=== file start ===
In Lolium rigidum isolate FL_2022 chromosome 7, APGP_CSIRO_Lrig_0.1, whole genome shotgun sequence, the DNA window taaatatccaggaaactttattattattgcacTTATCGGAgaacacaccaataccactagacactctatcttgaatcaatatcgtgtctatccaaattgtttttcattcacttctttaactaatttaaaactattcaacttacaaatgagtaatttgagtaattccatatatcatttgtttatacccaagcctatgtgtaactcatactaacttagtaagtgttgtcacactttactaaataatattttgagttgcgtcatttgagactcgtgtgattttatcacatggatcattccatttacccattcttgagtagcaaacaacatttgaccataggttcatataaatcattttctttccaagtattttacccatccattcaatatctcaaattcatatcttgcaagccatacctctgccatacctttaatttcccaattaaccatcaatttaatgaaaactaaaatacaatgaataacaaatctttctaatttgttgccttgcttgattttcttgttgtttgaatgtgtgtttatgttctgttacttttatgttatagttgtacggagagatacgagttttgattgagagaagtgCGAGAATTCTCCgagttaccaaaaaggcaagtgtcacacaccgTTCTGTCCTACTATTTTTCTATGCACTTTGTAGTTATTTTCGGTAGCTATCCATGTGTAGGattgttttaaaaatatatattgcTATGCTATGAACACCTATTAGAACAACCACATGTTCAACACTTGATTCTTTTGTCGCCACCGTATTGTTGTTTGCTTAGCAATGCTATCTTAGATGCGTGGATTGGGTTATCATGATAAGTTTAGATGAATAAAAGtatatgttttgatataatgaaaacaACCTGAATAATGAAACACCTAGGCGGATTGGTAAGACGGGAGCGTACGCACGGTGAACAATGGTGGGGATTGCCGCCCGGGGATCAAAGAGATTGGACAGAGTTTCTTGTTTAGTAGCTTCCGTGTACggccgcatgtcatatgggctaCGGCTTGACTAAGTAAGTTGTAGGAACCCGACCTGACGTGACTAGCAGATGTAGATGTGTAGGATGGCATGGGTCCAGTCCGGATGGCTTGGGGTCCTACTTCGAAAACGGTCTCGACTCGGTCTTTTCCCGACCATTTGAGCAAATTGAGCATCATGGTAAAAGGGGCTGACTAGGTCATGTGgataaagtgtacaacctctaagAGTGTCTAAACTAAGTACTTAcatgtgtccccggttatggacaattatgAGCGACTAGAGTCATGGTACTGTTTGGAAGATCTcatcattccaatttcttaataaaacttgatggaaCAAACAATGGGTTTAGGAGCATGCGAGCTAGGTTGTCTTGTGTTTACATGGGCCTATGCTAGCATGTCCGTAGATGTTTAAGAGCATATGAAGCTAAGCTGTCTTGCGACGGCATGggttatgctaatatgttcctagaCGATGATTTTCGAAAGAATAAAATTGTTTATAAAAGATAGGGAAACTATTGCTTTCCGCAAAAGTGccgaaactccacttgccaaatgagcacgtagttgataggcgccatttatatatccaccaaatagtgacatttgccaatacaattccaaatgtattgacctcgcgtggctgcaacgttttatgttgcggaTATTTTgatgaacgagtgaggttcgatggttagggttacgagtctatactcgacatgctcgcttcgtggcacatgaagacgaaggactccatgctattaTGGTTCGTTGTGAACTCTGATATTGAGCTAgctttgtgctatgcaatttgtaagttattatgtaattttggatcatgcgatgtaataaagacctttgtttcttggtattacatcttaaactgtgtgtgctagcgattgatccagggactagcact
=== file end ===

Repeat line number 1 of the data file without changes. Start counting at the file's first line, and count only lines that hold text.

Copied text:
In Lolium rigidum isolate FL_2022 chromosome 7, APGP_CSIRO_Lrig_0.1, whole genome shotgun sequence, the DNA window taaatatccaggaaactttattattattgcacTTATCGGAgaacacaccaataccactagacactctatcttgaatcaatatcgtgtctatccaaattgtttttcattcacttctttaactaatttaaaactattcaacttacaaatgagtaatttgagtaattccatatatcatttgtttatacccaagcctatgtgtaactcatactaacttagtaagtgttgtcacactttactaaataatattttgagttgcgtcatttgagactcgtgtgattttatcacatggatcattccatttacccattcttgagtagcaaacaacatttgaccataggttcatataaatcattttctttccaagtattttacccatccattcaatatctcaaattcatatcttgcaagccatacctctgccatacctttaatttcccaattaaccatcaatttaatgaaaactaaaatacaatgaataacaaatctttctaatttgttgccttgcttgattttcttgttgtttgaatgtgtgtttatgttctgttacttttatgttatagttgtacggagagatacgagttttgattgagagaagtgCGAGAATTCTCCgagttaccaaaaaggcaagtgtcacacaccgTTCTGTCCTACTATTTTTCTATGCACTTTGTAGTTATTTTCGGTAGCTATCCATGTGTAGGattgttttaaaaatatatattgcTATGCTATGAACACCTATTAGAACAACCACATGTTCAACACTTGATTCTTTTGTCGCCACCGTATTGTTGTTTGCTTAGCAATGCTATCTTAGATGCGTGGATTGGGTTATCATGATAAGTTTAGATGAATAAAAGtatatgttttgatataatgaaaacaACCTGAATAATGAAACACCTAGGCGGATTGGTAAGACGGGAGCGTACGCACGGTGAACAATGGTGGGGATTGCCGCCCGGGGATCAAAGAGATTGGACAGAGTTTCTTGTTTAGTAGCTTCCGTGTACggccgcatgtcatatgggctaCGGCTTGACTAAGTAAGTTGTAGGAACCCGACCTGACGTGACTAGCAGATGTAGATGTGTAGGATGGCATGGGTCCAGTCCGGATGGCTTGGGGTCCTACTTCGAAAACGGTCTCGACTCGGTCTTTTCCCGACCATTTGAGCAAATTGAGCATCATGGTAAAAGGGGCTGACTAGGTCATGTGgataaagtgtacaacctctaagAGTGTCTAAACTAAGTACTTAcatgtgtccccggttatggacaattatgAGCGACTAGAGTCATGGTACTGTTTGGAAGATCTcatcattccaatttcttaataaaacttgatggaaCAAACAATGGGTTTAGGAGCATGCGAGCTAGGTTGTCTTGTGTTTACATGGGCCTATGCTAGCATGTCCGTAGATGTTTAAGAGCATATGAAGCTAAGCTGTCTTGCGACGGCATGggttatgctaatatgttcctagaCGATGATTTTCGAAAGAATAAAATTGTTTATAAAAGATAGGGAAACTATTGCTTTCCGCAAAAGTGccgaaactccacttgccaaatgagcacgtagttgataggcgccatttatatatccaccaaatagtgacatttgccaatacaattccaaatgtattgacctcgcgtggctgcaacgttttatgttgcggaTATTTTgatgaacgagtgaggttcgatggttagggttacgagtctatactcgacatgctcgcttcgtggcacatgaagacgaaggactccatgctattaTGGTTCGTTGTGAACTCTGATATTGAGCTAgctttgtgctatgcaatttgtaagttattatgtaattttggatcatgcgatgtaataaagacctttgtttcttggtattacatcttaaactgtgtgtgctagcgattgatccagggactagcact